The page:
I close the door and step into the dimly lit passage where the only source of light is the one streaming from the open door of Richard’s office. I pick my steps slowly and hope to slip past without being noticed. There are doors on each side of the wall. Six doors in all. The two doors beside my room open to a guest room and the small library where I spend most of my time. The baby’s nursery is the first door on the opposite side of the wall. My eyes trained on the door to Richard’s study which is beside the nursery, I begin to walk on silent feet. A casual glance at the nursery makes me quicken my steps till I hurry past. I stop and lean on the wall beside the nursery to confirm that the figure I saw standing beside the baby’s cot was not my eyes playing tricks on me.
Richard is standing over the cot, left hand in the pocket of his casual jogging pants and the other holding a mug he raises to his lips every now and then. I try to pry into his mind. Nothing. I think this is strange, especially as I heard his thoughts earlier today. I resolve to ask Shadda the reason for this later. I resume my trip to the door of the living room, looking over my shoulder as I go. I want to avoid Richard as much as I can.
Chika’s house is a five bedroom duplex with a spacious living room with cream walls and six circular sofas that match the walls, a block shaped coffee table with a blue striped fabric. I am sitting on one of the sofas where throw pillows of different colours are scattered. Chika is chattering away at the window where she is busy trying to pull her crimson red curtains from brass curtain holders at each side of the window. When the curtains are free, she pulls them shut.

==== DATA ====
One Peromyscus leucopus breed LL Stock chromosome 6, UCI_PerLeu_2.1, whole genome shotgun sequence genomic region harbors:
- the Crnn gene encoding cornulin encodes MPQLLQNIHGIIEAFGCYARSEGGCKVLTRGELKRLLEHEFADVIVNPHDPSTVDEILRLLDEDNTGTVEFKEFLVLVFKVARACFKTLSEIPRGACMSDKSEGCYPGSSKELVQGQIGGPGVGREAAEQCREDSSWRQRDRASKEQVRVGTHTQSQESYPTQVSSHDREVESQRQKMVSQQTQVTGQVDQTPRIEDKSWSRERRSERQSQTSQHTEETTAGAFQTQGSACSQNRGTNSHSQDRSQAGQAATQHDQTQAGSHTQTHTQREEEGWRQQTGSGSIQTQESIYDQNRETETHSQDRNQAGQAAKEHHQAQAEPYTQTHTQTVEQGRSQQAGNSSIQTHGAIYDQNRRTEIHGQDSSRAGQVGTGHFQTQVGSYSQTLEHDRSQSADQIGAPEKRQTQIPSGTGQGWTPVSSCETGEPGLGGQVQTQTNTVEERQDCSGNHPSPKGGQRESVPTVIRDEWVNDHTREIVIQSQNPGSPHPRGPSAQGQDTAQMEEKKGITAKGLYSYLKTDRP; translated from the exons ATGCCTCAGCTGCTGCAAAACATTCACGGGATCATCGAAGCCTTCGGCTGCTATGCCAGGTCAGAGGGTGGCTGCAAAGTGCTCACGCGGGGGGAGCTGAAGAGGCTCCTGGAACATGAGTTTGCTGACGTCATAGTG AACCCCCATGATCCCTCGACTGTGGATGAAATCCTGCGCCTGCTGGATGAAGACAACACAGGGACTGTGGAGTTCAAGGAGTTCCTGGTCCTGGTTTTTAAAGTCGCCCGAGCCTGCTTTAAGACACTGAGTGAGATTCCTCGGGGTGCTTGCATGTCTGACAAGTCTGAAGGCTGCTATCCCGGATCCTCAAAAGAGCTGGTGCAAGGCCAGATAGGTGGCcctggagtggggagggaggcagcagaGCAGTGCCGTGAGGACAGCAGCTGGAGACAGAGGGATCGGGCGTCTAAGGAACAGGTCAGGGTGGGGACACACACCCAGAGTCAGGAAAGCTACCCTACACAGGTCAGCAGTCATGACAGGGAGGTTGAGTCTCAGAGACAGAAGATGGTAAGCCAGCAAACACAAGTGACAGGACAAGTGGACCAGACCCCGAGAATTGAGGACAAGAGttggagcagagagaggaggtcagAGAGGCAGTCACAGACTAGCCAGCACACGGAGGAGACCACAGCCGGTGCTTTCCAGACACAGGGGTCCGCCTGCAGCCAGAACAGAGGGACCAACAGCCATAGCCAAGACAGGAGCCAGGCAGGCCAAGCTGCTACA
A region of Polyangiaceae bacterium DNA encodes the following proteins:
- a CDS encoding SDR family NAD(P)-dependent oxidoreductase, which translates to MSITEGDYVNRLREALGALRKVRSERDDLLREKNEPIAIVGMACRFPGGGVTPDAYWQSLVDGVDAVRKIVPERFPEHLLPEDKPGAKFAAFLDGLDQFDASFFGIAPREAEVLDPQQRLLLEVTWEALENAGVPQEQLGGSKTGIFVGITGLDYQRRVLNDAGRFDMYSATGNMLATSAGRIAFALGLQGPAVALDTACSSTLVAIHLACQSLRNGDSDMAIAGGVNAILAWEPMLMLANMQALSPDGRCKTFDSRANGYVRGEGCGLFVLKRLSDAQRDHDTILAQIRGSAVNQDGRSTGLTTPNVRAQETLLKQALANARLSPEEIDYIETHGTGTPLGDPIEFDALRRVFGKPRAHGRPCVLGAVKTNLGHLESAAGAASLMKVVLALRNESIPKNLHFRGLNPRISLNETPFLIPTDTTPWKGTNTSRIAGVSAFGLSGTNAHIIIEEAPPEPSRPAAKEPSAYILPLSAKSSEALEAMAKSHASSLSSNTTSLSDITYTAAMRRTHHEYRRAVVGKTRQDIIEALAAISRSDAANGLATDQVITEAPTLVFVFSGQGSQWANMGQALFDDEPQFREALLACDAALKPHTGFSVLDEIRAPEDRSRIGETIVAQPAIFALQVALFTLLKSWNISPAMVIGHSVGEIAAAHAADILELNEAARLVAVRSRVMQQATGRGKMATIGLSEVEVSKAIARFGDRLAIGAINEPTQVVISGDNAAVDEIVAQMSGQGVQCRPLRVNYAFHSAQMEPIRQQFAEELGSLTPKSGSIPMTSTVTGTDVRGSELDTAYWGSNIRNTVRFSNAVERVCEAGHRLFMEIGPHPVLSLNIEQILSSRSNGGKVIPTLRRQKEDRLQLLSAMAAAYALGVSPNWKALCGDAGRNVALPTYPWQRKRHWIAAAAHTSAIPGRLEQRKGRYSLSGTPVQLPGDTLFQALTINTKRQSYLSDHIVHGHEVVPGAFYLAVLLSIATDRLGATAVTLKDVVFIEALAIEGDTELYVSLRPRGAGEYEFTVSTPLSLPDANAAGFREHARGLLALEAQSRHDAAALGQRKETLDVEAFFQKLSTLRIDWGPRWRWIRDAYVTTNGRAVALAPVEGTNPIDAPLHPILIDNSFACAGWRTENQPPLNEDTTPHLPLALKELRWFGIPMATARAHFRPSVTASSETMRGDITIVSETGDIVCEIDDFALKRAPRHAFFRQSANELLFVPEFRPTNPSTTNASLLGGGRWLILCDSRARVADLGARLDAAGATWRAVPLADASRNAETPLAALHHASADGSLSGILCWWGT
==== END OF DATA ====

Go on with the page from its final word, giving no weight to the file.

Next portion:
“….the first thing I thought was how different Lagos was from Enugu,” Chika says, walking to sit across me. She crosses her ankles and smoothes down her short skirt made from Ankara. The bold red prints complement her red lipstick. I think she looks a lot prettier this evening.
“What do you expect?” Shadda says, appearing on the sofa beside me. “She was jogging when you met her.”
I do my best to keep my eyes on Chika who is saying, “It was really difficult trying to adjust to Lagos
“I know how it feels,” I tell Chika with a smile. “It was hard for me too.”
“You are new in Lagos too?”
I nod. “I moved here last year.”
“Where was home?”
I think of that small quiet town where I spent my growing years, “Ogoja.”
Chika tells me she knows the town and how a close relative has lived there all his life. We pause somewhere along the line, and I use the opportunity to look around for Shadda. The chair beside me is empty. I turn one more time and find her squatting beside Chika. She stands up slowly and appears to be looking at the sofa next to Chika.
What are you doing? I ask Shadda in my mind Shadda turns to look at me. “I am communicating with her guide.”
She has a guide?
“Tamisho, a guide is assigned to every mortal.”
Why can’t I see her guide?